Rebekah Brooks Trial: 9 Questions You Were Too Afraid to Ask


On Monday, the Rebekah Brooks trial over the 2011 phone-hacking scandal in the UK will begin. It's an issue that isn't that unlike the NSA surveillance scandal in the United States, and one that has tarnished the reputation of British journalism. For those of you who are a little embarrassed that you haven't been following along so far, here are nine questions about the scandal that you were too afraid to ask... 

1. What's the gist?

The British Metropolitan Police discovered that employees of the British red-top newspaper News of the World (NoW) were involved in phone-hacking, police bribery, and exercising improper influence in the pursuit of publishing stories. Over the years, allegations grew in number and in extremity, eventually leading to NoW’s closure in July 2011 after 168 years of publication.

2. What exactly did they do?

Employees did not hack phones per se, but listened to phone calls and voicemail messages through unauthorized remote access to voicemail systems by exploiting loopholes in telcoms' implementation systems. This is much, much more serious and intrusive than the NSA’s metadata collection. 

3. Is phone hacking illegal in the UK?

Yes. It is classed as an “unlawful interception... of a public telecommunication system” under the Regulation of Investigatory Powers Act 2000.

4. Whose phones have been hacked?

It has ranged from the unnecessary to the just plain horrifying. The phone calls of Sienna Miller, Prince Harry’s friend Guy Pelly, murdered schoolgirl Milly Dowler, relatives of deceased British soldiers, and victims of the 7/7 London bombings — among many others — have all been intercepted. 

5. What are the names I should look out for?

Too many to count, but watch out for Rebekah Brooks. She edited News of the World and The Sun before becoming CEO of News International, the two papers’ parent group. All are owned by Rupert Murdoch’s NewsCorp.

Brooks faces five charges in relation to allegations of conspiracy to hack phones, conspiracy to pervert the course of justice (by removing seven boxes of material from the News International archive and hiding documents and computer equipment from the police in July 2011), and conspiracy to commit misconduct (i.e. phone hacking) in public office.

6. That was in 2011. What has happened in the meantime?

The Leveson Inquiry was set up in July 2011 by Prime Minister David Cameron to examine the culture, practice, and ethics of the British press. This was a public inquiry led by Lord Justice Leveson, which involved public hearings and seminars between 2011 and 2012 (see here for more details). The inquiry examined the respective relationships between the press and the public, police, and politicians, determining what practices of the press counted as illegal behavior.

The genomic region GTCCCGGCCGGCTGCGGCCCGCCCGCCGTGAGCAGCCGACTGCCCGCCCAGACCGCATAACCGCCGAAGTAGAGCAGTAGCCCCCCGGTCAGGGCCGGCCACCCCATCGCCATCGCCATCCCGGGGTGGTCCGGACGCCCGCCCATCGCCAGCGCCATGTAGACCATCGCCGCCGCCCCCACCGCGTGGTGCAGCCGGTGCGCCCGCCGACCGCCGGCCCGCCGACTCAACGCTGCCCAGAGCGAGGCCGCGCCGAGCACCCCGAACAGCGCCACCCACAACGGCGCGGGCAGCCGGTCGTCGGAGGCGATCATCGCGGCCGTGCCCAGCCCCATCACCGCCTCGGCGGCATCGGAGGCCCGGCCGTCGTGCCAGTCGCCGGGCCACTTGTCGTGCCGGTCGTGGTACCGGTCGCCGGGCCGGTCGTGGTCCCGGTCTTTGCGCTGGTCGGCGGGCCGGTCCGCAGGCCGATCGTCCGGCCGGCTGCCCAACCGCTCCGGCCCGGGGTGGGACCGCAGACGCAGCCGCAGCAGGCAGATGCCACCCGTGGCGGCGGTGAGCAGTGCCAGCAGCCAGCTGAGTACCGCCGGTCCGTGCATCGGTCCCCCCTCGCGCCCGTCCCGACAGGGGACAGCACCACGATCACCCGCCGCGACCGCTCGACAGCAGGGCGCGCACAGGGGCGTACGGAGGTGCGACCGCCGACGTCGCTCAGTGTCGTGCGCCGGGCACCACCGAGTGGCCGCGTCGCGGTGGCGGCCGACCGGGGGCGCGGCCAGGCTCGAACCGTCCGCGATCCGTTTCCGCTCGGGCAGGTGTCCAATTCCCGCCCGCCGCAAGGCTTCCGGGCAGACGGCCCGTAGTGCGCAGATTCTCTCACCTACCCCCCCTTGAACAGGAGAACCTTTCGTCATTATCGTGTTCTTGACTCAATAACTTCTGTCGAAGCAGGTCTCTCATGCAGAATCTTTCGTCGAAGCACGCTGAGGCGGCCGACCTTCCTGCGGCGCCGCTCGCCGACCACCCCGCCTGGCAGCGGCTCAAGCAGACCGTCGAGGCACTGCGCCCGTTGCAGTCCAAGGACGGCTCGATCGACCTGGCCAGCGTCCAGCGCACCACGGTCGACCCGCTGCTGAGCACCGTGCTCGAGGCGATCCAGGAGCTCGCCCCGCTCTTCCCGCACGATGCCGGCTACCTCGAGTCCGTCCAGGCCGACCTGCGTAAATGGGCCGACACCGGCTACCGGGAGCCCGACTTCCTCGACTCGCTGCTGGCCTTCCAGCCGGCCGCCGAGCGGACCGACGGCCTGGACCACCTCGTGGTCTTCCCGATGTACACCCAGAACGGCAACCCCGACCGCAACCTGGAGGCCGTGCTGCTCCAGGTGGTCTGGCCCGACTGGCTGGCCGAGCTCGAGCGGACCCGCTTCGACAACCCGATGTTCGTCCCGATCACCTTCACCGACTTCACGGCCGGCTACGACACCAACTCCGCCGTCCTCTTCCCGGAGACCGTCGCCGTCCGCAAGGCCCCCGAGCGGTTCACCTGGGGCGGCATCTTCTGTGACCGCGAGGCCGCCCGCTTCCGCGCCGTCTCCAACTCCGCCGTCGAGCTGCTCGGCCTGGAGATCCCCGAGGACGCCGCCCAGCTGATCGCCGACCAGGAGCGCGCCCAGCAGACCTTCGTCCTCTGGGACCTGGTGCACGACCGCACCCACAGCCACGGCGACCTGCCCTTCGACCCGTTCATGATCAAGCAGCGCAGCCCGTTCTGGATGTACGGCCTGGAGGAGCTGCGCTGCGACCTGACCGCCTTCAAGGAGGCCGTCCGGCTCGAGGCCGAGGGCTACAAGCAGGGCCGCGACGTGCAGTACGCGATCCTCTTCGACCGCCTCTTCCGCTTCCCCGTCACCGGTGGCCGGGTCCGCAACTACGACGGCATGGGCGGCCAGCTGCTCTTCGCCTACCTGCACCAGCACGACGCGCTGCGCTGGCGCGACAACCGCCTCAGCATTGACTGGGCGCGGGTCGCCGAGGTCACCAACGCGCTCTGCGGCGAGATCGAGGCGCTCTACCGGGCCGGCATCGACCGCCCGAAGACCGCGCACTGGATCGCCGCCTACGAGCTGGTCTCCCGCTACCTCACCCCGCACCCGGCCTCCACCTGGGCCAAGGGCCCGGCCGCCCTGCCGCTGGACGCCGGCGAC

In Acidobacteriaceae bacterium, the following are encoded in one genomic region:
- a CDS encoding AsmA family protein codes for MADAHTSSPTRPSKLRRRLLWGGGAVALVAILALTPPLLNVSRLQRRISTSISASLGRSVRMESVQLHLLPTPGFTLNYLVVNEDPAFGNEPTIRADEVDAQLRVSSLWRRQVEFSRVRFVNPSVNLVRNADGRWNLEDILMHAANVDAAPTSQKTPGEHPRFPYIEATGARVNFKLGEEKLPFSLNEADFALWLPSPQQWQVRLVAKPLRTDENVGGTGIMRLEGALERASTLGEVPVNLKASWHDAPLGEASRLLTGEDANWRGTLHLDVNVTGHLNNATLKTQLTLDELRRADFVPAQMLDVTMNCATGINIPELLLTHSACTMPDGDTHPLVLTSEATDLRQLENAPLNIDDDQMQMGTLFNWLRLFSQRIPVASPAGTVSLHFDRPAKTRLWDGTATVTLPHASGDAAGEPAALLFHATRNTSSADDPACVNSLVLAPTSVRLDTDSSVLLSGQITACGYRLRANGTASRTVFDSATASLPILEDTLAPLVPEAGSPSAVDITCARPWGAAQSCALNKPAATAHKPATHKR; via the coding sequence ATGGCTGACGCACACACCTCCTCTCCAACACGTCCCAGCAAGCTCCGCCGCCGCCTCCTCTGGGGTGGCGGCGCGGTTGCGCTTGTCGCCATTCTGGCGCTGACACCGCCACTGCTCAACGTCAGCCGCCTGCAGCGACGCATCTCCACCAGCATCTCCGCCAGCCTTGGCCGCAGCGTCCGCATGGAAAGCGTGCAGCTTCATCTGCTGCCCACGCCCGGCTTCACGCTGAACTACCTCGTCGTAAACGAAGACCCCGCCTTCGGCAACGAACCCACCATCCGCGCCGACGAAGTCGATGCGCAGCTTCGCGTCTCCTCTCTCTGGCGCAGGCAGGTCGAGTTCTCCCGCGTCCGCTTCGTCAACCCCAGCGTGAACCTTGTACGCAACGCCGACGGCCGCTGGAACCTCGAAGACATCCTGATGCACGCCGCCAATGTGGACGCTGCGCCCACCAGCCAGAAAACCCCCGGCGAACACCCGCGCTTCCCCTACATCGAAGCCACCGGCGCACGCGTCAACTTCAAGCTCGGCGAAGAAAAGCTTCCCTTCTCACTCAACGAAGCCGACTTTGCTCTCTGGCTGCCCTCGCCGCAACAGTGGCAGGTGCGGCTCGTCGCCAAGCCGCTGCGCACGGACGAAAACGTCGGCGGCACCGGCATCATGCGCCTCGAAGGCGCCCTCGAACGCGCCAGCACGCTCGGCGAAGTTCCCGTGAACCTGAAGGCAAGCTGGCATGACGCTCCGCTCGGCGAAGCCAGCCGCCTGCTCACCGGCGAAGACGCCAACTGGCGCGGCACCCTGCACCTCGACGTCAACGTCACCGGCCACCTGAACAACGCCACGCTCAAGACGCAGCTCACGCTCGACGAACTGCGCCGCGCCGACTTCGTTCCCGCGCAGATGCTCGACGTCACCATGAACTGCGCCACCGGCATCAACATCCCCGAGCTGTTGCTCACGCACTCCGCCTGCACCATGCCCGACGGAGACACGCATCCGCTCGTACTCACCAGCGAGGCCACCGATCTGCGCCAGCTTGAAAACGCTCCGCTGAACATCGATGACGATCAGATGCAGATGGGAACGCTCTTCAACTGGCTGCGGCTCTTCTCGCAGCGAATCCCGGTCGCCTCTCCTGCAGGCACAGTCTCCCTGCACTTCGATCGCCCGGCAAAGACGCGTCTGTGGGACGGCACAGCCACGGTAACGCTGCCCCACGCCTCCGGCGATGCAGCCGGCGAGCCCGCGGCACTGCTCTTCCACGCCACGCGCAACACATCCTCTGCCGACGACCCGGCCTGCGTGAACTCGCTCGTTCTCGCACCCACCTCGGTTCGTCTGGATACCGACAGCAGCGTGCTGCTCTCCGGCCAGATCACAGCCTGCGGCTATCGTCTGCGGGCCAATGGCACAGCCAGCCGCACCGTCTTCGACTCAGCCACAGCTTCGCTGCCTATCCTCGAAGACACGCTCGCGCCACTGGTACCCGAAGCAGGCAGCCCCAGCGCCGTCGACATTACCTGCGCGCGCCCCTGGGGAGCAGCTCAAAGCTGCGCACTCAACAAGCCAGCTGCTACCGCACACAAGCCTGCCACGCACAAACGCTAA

The British Metropolitan Police Service also launched Operations Weeting, Elveden, and Tuleta under its Specialist Crime Directorate after more allegations of phone hacking came to light after the NoW scandal. Weeting was an investigation into alleged phone hacking (primarily by NoW), Elveden was of payments made to public officials by journalists, and Tuleta of computers being hacked to obtain private information.

7. What has happened since?

In his 2000-page report published in November 2012, Leveson found the existing Press Complaints Commission — a voluntary regulatory body for the British press — insufficient, and recommended a tougher, newer, and independent regulator with a new system underpinned by statute (English law).

In a statement shortly after the publication, Cameron acknowledged, “Changes are urgently needed.”

The problem? Politics. Westminster was split on the extent of implementation needed. While Leader of the Opposition Ed Miliband called for full implementation of the report, Cameron had “some serious concerns and misgivings” on the extent of implementation. “We should... be wary of any legislation that has the potential to infringe free speech and a free press. In this House — which has been a bulwark of democracy for centuries — we should think very, very carefully before crossing this line,” warned Cameron.

After the Metropolitan Police Operations, many arrests, from reporters to laypeople, have been made on grounds of phone hacking (Weeting), computer hacking (Tuleta), and “inappropriate” payments to the police (Elveden). Rebekah Brooks, along with seven other conspirators, will be tried at the Old Bailey Courthouse on Monday. 

8. Any more iffy things I should know about?

Yes. After the incident in 2011, claimants were given the option to enter into a £20 million compensation scheme set up by News International as an alternative to pressing charges against the company. (Or, in the words of an opposition lawyer, “throwing money” at claimants in a hope to persuade them to drop their lawsuits ahead of various court cases.) It was understood in February 2013 that over 250 claimants, including Cherie Blair and David Beckham’s father, had opted into it.

The compensation scheme has since been closed, raising concerns among the lawyers of victims who had just been told by police that their phones have been hacked yet still seek damages through the scheme. Steven Heffer, a lawyer acting for 80 such individuals, says, “It is a strong signal that News International are trying to close this down very swiftly... They are trying to put a lid on something that is still popping out of the box.”  

9. What will happen at the trial?

So far, all eight defendants have denied allegations that have come out of Operation Weeting. Their statements will certainly be of interest to all, and the trial's outcome likely to affect the future of journalism culture and ethics in Britain. Stay in the loop with The Guardian’s dedicated coverage of the phone-hacking affair.